With generous support from the MacArthur Foundation, the Uganda Fund commenced implementation of its year two of the three year SGBV Livelihood to provide redress to survivors of sexual- and gender-based violence (SGBV) in post-conflict greater northern Uganda through women's economic empowerment initiatives. This project aims to increase the economic independence of war-affected women so they can fully benefit from the transitional justice processes. In the year 2015, the Uganda Fund supported six (6) partners with a grant totaling to USD 120,000 to provide livelihood opportunities to survivors of war time SGBV in the greater northern region of Uganda and this include Acholi, Lango, Teso and West Nile Sub-regions The project directly touched the lives of 1,090 war time SGBV survivors through supporting identification and implementation of their income generation activities for increased household income. The women have been equipped with vocational, entrepreneurial and livelihoods skills and supported with seed money as revolving grants to boost their IGA’s. In this second year, the Uganda Fund has provided grants worth USD 270,000 to ten (10) local community-based and non-governmental organizations who were selected through a rigorous application process, to conduct economic livelihood projects for more than 1,850 conflict-related SGBV survivors in the Teso, Acholi, West Nile and Lango sub-regions. This project’s current grantees include:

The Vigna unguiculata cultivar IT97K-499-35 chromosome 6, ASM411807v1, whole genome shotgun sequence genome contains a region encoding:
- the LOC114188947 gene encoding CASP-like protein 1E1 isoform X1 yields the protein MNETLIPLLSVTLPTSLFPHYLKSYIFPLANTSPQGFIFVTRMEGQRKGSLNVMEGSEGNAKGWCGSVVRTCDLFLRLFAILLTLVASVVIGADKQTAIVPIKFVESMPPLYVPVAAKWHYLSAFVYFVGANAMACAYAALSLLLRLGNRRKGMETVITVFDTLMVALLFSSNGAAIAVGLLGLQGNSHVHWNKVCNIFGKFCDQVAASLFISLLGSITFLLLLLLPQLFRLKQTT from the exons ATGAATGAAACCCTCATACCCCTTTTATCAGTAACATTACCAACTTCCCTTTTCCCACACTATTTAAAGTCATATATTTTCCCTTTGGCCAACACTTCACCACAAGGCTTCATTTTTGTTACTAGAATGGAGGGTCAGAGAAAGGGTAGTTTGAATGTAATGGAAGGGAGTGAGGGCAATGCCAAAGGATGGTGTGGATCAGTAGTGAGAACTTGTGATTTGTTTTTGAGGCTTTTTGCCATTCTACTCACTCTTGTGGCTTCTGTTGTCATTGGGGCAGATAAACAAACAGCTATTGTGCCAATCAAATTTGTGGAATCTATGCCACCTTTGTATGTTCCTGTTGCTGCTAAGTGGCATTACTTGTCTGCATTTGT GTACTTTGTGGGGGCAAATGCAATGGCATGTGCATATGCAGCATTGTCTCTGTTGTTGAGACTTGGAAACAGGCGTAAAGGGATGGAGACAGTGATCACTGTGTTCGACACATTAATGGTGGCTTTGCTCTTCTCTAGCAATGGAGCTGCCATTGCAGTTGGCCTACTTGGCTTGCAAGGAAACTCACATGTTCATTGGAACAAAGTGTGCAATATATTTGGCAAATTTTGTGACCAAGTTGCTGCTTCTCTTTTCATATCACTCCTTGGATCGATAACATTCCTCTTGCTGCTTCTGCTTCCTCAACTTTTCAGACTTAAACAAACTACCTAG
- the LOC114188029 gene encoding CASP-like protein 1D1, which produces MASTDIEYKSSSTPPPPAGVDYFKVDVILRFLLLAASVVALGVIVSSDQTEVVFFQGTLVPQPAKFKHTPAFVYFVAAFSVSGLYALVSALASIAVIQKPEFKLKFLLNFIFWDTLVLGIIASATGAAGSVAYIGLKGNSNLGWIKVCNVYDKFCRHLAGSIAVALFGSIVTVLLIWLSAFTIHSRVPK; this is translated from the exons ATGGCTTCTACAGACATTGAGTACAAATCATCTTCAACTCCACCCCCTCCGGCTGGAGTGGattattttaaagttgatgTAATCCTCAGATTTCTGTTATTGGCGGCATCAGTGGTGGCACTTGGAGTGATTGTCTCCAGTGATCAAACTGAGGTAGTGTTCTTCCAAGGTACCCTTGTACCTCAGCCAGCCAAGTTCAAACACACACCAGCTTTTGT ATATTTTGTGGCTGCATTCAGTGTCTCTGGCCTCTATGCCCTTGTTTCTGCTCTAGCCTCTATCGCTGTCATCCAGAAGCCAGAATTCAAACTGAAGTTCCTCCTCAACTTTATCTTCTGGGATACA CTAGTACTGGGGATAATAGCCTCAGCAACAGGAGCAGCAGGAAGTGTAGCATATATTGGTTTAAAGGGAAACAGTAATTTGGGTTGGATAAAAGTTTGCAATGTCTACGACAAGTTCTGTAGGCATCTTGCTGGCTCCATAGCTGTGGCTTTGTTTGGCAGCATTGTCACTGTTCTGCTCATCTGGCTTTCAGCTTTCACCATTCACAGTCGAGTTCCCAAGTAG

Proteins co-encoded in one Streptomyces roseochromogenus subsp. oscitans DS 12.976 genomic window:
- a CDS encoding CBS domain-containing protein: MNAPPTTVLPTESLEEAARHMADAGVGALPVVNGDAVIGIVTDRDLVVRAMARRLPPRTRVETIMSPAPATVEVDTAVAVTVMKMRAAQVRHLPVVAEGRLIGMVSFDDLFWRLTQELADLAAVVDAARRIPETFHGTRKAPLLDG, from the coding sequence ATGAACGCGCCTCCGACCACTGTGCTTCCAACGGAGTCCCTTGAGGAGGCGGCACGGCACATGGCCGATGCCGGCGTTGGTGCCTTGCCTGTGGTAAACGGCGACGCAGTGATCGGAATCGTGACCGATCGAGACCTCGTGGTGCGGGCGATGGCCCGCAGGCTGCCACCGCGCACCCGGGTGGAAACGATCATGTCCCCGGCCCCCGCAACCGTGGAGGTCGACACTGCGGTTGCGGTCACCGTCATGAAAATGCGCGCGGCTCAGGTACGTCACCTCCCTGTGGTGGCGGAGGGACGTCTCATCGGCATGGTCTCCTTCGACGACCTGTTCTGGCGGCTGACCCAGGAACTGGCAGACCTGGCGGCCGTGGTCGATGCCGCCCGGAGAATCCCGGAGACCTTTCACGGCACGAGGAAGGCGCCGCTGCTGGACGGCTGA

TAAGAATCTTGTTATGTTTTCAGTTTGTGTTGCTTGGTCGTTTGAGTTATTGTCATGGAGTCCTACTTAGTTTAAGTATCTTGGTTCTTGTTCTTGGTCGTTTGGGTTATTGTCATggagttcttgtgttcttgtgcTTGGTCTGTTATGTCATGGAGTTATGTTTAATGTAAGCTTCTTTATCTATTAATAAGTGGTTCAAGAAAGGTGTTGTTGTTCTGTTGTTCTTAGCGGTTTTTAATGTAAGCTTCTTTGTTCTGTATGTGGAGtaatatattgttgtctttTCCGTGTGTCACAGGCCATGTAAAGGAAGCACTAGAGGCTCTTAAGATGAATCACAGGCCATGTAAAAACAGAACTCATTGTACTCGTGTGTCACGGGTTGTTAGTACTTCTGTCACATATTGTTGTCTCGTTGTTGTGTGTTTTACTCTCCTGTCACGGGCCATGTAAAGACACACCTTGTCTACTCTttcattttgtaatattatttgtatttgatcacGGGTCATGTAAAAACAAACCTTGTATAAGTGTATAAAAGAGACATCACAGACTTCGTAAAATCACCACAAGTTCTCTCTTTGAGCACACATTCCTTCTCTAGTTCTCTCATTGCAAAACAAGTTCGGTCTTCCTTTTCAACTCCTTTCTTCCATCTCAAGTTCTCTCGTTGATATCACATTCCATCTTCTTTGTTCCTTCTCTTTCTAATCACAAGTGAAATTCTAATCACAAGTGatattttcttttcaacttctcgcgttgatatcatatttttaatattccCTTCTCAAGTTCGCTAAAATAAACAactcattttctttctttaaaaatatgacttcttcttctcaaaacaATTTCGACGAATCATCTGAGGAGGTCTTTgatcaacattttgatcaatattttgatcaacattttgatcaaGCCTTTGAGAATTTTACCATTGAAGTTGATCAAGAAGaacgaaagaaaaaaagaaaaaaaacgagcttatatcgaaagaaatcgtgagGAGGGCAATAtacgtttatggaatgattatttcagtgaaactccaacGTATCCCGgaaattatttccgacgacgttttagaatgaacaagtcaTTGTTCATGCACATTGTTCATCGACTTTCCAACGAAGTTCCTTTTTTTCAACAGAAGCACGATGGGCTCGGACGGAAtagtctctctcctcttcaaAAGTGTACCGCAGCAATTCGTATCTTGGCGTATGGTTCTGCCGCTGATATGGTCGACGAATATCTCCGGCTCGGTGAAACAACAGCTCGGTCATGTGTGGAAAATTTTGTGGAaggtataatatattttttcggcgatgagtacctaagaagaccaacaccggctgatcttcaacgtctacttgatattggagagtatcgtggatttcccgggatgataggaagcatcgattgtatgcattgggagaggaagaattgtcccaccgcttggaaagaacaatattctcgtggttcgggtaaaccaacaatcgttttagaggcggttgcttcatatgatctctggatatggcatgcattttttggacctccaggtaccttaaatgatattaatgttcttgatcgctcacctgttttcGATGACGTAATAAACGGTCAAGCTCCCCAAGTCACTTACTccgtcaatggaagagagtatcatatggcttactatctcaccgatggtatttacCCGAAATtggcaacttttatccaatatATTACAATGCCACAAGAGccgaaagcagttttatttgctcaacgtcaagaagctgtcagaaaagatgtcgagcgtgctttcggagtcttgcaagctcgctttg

LANGO YOUTH DEVELOPMENT NETWORK (LAYDNET); LAYDNET is a community-based organization (CBO) that operates in Lango region since its start in 2013. The organization’s focus includes education, environmental conservation and sustainability, agriculture and livelihoods, poverty reduction and good governance. It is youth focused organization that leads a web of 350 youth groups and women in all districts of Lango sub region. LAYDNET is implementing a one-year project aimed at providing livelihood support to war-affected women in post conflict community of Okwang and Adwari in Otuke district. The project will support 200 conflict-related SGBV survivors in 10 groups with income generation activities, training in group dynamics, farming as a business, and basic leadership skills. Village savings and loan associations (VSLAs) start up kits will also be provided. LAYDNET plans to provide goats to beneficiaries alongside the VSLAs with a component of saving with a purpose (SWAP). The organization expects to increase income levels, provide employment opportunities for targeted women, boost their ability to meet the needs of their children who are often fatherless and above all, increase their living standards by end of the project.